Ohio receives failing grade for tobacco prevention
Published: Thursday, January 24, 2013
Updated: Thursday, January 24, 2013 22:01
The American Lung Association has again ranked Ohio as one of the worst states in the country for tobacco use. The Association gave Ohio several failing grades in its recently released 2010 State Tobacco Control, according to Shelly Kiser, director of advocacy for the American Lung Association in Ohio.
In 2010, Ohio was the sixth worst state in tobacco use in the country. The 2011 statistics showed 25.2 percent of Ohio residents smoke, compared to the 20 percent national rate, Kiser said.
The best ranked states have made the largest investment in tobacco prevention and have the highest tobacco tax rates, while the worst ranked states, such as Ohio and Kentucky have not made those efforts, Kiser said.
The American Lung Association determines yearly smoking grades by assessing state cigarette tax, funding on tobacco prevention and cessation, the existence of the Smoke-Free Air laws and state smoking cessation programs, according to Kiser.
The country’s highest cigarette tax, around $4, earns an A, and the lowest, around 40 cents, receives an F. The average cigarette tax is $1.45, according to Kiser.
Kiser said Ohio’s 1.25 percent tax is below the halfway point, which earns a D.
According to Kiser, Ohio’s low cigarette tax is the worst problem with tobacco in the state.
“Other states have raised their taxes which has been an effective method to reduce smoking rates,” Kiser said. “Ohio has failed to increase it.”
The Centers for Disease Control and Prevention (CDC) sets a recommended spending level for funding tobacco prevention and cessation, according to Kiser.
“If you get a certain percentage, you get a certain grade,” Kiser said. “So we’re at less than 50 percent, which is an F.”
Senior Katie Davis, who will pursue a doctorate in nutrition, said she believes a reduction in smoking rates must start at the college level.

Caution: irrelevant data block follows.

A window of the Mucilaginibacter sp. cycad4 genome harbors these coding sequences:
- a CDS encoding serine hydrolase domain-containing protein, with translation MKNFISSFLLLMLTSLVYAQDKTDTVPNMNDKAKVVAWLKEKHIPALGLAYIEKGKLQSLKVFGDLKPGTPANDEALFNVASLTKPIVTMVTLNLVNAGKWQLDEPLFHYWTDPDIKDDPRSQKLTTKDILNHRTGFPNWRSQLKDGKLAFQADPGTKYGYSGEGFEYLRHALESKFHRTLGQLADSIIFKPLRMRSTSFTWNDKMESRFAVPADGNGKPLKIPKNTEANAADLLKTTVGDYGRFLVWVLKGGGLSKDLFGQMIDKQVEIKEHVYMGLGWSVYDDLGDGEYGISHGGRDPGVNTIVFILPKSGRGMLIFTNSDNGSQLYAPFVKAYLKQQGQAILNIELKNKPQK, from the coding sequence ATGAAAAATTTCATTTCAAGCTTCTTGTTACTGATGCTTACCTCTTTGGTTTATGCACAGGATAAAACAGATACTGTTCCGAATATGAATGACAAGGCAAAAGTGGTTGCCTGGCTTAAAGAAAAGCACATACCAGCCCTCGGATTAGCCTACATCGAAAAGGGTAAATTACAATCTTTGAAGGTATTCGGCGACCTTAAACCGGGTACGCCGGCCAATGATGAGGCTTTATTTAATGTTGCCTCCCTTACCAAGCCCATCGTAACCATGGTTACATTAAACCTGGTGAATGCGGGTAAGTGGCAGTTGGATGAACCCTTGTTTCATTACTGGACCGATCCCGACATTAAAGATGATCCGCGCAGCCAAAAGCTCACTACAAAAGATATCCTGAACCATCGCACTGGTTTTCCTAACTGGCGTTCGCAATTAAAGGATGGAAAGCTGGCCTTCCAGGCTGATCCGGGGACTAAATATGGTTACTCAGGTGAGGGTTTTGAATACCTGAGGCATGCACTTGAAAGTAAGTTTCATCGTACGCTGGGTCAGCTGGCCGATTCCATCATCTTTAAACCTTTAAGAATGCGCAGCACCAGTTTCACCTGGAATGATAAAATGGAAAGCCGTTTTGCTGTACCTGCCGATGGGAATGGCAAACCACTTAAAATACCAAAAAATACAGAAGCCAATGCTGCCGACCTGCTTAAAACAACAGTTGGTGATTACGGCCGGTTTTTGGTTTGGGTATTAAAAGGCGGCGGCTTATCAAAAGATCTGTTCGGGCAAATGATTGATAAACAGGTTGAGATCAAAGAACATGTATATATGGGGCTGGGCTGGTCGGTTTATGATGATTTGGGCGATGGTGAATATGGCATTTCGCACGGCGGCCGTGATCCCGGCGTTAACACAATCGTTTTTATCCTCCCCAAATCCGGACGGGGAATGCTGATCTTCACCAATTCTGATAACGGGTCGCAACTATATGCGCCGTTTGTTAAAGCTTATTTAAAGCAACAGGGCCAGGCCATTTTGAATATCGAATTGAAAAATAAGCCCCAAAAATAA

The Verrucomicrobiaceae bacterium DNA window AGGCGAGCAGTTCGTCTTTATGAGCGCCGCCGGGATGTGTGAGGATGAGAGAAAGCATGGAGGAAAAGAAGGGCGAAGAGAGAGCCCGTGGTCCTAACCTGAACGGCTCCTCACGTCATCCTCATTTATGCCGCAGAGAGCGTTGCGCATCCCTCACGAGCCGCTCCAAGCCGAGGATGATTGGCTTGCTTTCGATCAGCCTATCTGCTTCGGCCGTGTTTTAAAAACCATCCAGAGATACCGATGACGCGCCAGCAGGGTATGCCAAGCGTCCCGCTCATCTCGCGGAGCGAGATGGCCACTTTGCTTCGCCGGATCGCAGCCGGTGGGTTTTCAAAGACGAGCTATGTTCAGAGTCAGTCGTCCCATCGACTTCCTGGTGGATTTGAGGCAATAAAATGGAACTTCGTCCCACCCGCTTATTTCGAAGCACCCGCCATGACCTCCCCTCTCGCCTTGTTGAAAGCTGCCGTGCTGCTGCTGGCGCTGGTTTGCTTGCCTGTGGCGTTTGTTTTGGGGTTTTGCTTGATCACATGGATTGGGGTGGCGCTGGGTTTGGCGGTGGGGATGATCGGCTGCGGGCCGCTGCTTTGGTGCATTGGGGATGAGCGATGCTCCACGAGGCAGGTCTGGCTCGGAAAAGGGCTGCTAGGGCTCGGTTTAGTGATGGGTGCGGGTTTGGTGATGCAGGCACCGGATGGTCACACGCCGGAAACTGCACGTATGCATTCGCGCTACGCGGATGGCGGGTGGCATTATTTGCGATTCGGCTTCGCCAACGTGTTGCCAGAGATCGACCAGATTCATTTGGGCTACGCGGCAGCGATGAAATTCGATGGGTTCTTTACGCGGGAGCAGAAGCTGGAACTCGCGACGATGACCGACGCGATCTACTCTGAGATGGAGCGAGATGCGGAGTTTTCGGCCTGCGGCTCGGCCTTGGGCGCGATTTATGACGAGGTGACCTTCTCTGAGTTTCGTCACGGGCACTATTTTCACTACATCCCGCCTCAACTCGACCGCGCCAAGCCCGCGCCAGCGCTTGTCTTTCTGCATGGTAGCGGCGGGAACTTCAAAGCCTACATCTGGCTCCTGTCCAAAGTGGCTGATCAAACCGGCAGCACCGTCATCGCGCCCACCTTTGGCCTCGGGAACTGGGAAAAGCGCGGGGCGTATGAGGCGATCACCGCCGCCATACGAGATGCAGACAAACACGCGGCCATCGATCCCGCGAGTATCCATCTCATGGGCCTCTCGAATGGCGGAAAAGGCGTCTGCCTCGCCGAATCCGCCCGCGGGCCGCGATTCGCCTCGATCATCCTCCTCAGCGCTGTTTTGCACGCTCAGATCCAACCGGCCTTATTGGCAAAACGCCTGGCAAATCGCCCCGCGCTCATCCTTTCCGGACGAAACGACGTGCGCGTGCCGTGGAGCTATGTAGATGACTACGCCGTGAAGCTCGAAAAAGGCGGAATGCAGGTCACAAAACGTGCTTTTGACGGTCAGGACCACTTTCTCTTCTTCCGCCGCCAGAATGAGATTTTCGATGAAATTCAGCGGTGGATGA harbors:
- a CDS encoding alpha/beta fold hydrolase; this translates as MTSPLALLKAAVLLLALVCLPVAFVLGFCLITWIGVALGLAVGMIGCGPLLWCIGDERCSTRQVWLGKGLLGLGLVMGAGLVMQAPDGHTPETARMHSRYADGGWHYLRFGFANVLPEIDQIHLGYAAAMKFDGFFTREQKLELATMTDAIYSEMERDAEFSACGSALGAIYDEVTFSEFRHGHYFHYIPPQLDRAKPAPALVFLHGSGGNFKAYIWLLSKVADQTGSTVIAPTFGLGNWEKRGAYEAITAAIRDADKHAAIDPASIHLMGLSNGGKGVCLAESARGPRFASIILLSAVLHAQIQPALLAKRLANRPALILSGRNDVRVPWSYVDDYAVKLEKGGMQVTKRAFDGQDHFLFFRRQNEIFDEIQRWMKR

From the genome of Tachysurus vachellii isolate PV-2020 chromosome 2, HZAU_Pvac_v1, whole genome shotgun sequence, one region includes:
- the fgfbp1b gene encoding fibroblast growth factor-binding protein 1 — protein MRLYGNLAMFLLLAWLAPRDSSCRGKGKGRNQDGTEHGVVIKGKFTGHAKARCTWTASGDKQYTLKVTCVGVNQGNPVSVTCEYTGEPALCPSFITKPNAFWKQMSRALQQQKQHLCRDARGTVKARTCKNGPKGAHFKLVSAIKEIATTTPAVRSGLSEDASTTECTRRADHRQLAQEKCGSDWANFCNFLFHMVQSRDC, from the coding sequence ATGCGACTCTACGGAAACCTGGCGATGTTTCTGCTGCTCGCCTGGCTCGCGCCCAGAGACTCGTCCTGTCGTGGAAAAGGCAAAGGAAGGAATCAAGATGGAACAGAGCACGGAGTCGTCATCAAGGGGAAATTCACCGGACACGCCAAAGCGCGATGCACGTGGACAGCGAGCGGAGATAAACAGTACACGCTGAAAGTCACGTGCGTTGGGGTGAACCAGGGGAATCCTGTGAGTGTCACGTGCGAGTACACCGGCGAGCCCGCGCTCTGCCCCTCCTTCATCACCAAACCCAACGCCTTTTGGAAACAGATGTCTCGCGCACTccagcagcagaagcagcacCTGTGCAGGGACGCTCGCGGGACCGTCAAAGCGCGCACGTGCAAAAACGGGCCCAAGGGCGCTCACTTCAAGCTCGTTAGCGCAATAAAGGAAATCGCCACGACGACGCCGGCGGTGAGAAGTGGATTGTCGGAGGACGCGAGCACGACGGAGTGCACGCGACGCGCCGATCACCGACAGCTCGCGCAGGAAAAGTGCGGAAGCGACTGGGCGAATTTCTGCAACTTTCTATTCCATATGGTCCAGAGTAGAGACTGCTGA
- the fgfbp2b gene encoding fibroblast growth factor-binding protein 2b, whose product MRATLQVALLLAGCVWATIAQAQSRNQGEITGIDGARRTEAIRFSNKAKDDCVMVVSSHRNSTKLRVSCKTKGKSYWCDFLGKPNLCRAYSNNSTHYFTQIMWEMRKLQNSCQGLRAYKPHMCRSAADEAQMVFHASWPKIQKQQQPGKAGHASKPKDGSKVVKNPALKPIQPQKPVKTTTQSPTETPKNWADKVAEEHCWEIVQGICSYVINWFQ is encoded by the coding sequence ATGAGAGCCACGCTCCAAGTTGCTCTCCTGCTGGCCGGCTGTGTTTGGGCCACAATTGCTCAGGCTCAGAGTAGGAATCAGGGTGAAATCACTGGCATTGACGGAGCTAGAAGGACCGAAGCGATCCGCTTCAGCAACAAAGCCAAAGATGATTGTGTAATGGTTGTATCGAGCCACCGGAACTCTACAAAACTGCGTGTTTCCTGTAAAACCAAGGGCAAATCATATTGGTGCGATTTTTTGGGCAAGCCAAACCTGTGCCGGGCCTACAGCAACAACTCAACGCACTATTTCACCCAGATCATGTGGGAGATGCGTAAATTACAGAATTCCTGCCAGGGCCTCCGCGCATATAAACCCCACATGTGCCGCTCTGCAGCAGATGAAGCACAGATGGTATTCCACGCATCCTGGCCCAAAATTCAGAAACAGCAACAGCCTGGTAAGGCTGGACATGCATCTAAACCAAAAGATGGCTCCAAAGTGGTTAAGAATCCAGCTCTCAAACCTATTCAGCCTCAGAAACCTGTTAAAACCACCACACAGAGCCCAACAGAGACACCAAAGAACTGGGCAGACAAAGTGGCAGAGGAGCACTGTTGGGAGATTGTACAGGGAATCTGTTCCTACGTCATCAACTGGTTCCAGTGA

“It’s important to emphasize the awareness and reduction of tobacco use at Miami [University] because college students experience stress and peer-pressure that could lead to tobacco use,” Davis said. “And those bad habits formed now could potentially last a lifetime and cause future tobacco-related illnesses.”
The Smoke-Free Air Law is another way states are graded; points are awarded for areas that are smoke-free, according to Kiser.
“Since 2006, we’ve had that strong A with Smoke-Free Workplace laws,” Kiser said. “It led to a reduction in smoking rate because it changes social norms so you can’t smoke in work places, and if you see people not smoking, you’re encouraged to stop smoking.”
Points are also awarded if the state covers medications for tobacco prevention and cessation. Kiser said within the past few years Ohio was improving faster than the rest of the country because $46 million was invested in the statewide tobacco prevention and cessation program due to funding from the Master Settlement agreement.
The agreement was a state foundation that used the money for media campaigns, grants and other things in line with what the CDC recommended for tobacco prevention and cessation, according to Kiser.
“[The] cessation grade can easily be made better by adding cessation counseling to Medicaid,” Kiser said. “In our Medicaid population, 42 percent is smoking and those Medicaid costs of tobacco related illnesses come right out of the state budget and from taxpayers.”
Sophomore Sam Walter said she is not surprised by Ohio’s failing grade because of personal experiences.
“My grandmother was a chain smoker and the consequences have deterred me from tobacco,” Walter said. “And because Miami is a smoke-free campus, I’m shocked by the amount of students who smoke outside King Library.”